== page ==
Sunday came and the Tigers’ draft-day plans were final.
No matter what the Pirates decided to do at first-overall, where they were expected to take a broadly popular choice to begin the 2021 MLB Draft — Marcelo Mayer — the Tigers were resolute about who they were snaring with the draft’s third overall turn.
Jackson Jobe, an exception in Detroit’s minds to warnings that you run from prep pitchers, would be the Tigers’ pick.
Mayer, they liked — a lot. A left-handed hitting shortstop, with a swing so smooth it could be trusted to handle fiery pro pitching, was atop their list of hitters and position stars.
But he was not Jobe. No one was Jobe. Not in the Tigers’ estimation. It was an early view hammered home all of last week as scouts, and analytics whizzes, and all the eyeballs and science that could be brought to a debate as important as a reconstructing team’s first shot at 2021’s talent crop, gathered in Lakeland, Florida, to conclude that Jobe was one of those once-in-a-decade athletes.
It was something of a shocker, for this reason, principally: The Tigers seemingly needed a superstar shortstop for a franchise that hasn’t won a World Series since it last had a flagship man at short — Alan Trammell in 1984.
Trammell was expected to reaffirm that very point. And, to a heavy extent, he was with Mayer all the way after Trammell, who lives in San Diego, saw Mayer over and over and over again during games and practices at Eastlake High, just outside of San Diego in Chula Vista.
Trammell, in fact, saw all the Tigers’ top draft-board considerations — every one of them in his job as a special assistant to Tigers general manager Al Avila.
What he saw in Jobe meshed with what the Tigers’ area scouts, cross-checkers, draft executives, and front-office bosses, right down to Avila, also saw in an 18-year-old, right-handed dynamo from Heritage Hall High in Oklahoma City, Oklahoma.
Here was the exception to baseball’s stay-away-from-prep-arms commandment.
To appreciate, in one statistical window, why Jobe was considered to be a kid pitcher not only worth trust but worth commitment, feast on these numbers from a teen who throws a high-90s fastball with a slider that, almost disbelievingly, exceeds 3,000 rpms — “and without using the sticky stuff,” as one Tigers scout, who asked to remain nameless, offered.
Ten games, 51⅔ innings, 15 hits, 122 strikeouts, five walks.
A teen throwing big-league pitches at 18 walked five batters in 50-plus innings.
More than astounding numbers were involved, of course.
There is a term baseball scouts use: “quick-twitch.” It refers to muscles and to reactions that are explosive. A quick-twitch prospect has a chance to be exceptional: more velocity and movement on his pitches, more bat speed as a hitter, more shutdown skills as a defender.
Jobe is your definitive quick-twitch 18-year-old. So much so that the Tigers, who watched him crush pitches as a hitter, or play Gold Glove defense as a shortstop when he wasn’t pitching, have entertained, at various times, thoughts that Jobe might be worth using in the same manner as everyone’s current two-way dynamo, Shohei Ohtani of the Angels.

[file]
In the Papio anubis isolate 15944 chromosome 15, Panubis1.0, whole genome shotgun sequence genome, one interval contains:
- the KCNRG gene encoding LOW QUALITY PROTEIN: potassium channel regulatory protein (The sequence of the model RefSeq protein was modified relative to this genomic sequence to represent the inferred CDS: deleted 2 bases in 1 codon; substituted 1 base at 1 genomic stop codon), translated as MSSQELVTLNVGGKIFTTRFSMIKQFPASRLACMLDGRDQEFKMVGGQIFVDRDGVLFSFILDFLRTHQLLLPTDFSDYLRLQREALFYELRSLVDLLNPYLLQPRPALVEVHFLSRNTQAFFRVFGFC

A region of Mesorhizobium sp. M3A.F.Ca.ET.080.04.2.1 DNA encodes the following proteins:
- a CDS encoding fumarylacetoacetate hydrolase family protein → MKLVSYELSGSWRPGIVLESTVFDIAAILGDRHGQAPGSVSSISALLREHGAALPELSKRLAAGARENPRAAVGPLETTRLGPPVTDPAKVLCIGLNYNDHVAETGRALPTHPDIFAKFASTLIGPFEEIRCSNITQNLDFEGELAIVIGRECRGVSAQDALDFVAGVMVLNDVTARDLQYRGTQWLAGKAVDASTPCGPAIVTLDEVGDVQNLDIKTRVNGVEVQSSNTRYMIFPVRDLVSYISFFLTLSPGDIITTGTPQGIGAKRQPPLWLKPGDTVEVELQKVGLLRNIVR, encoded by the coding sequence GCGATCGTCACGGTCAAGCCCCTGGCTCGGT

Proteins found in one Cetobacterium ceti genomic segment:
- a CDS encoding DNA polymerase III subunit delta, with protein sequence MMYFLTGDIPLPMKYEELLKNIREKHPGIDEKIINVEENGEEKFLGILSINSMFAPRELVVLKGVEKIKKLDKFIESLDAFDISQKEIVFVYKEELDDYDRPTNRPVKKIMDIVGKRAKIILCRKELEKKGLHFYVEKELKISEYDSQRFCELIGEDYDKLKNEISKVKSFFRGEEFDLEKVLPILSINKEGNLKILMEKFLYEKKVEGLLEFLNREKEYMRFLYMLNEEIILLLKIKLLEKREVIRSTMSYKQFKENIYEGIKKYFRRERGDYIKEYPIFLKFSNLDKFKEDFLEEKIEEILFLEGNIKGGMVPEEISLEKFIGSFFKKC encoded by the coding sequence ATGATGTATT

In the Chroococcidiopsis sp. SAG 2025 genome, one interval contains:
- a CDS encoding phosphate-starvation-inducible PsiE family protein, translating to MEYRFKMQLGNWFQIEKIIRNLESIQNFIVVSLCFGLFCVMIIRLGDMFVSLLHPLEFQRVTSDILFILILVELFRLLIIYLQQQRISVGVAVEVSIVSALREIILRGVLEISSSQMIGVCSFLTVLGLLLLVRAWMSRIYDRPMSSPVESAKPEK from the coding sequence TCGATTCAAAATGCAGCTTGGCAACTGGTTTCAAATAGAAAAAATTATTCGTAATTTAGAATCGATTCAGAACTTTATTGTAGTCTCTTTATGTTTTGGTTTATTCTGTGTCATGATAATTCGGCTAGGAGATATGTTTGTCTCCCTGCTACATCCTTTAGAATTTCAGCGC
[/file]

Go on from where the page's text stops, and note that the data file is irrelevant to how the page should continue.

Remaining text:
The Tigers won’t carry through on those thoughts. But to say they haven’t considered them is false.
Compare the Jobe model to Mayer and you see why Detroit acted as it did Sunday.
Mayer is known in scouting parlance as more of a rhythm talent. He does everything smoothly. Swings a bat beautifully. Plays defense in the manner of Fred Astaire gliding across an infield. Throws elegantly.
That’s why he topped the Tigers’ position list. It is why, had Jobe been gone, they would have taken Mayer. He almost certainly will be a good big-league player, maybe a very good one.
Jobe, however, was in the stratosphere. He has a ceiling that looks like something Richard Branson might have touched Sunday as Branson made a bid to glimpse the heavens.
Can this all come undone?
Sure. You’re talking pitchers. Arms. Fragility. Tommy John surgery. Labrum tears.
You’re also talking about a gifted athlete, 6-foot-2, touching 200 pounds, who now has all the advantages that bioscience, innings limits, pitch counts, and his own blessed body and delivery can marshal to offer him as long of a baseball career as can reasonably be envisioned.
So, why wasn’t Jobe slurped up by either of the two teams picking ahead of Detroit — the Pirates and Rangers?
The answers are easily appreciated.
The Pirates were dead set on going with a bat. When money became a factor — Mayer’s agent, John Boggs, had let it be known they wanted something approaching full-slot cash — the Pirates backed away, retained some extra dollars for their later picks, then opted for hard-hitting Henry Davis from Louisville.
The Rangers were in love with the draft’s finished pitching product: Jack Leiter of Vanderbilt. Leiter had the kind of celebrity and elevation in 2021 that Jobe likely would share, or exceed, in three years if he were to have marched off to his University of Mississippi commitment.
So, that left the Tigers to mull their two top gems: Jobe and Mayer. Which they did through all of last week’s marathon sessions and debates at Lakeland. They stuck with Jobe.
Just too good, too special, too majestic in his skill set, they concluded.
The Red Sox, next in line Sunday, quickly scarfed up Mayer.
It will be some brand of separate thoroughbred race in these coming years — the Jobe vs. Mayer contest.
Or, maybe we should consider it in this context: Two excellent athletes were just tabbed for future MLB stardom by two teams that figure to get all the grandeur, even glory, that 18-year-old prodigies can ever hope to bring to ballparks blessed to display them.
Blue-chippers each, the Tigers simply concluded their Oklahoma blue-chipper was a tad bluer.
Lynn Henning is a freelance writer and former Detroit News sports reporter.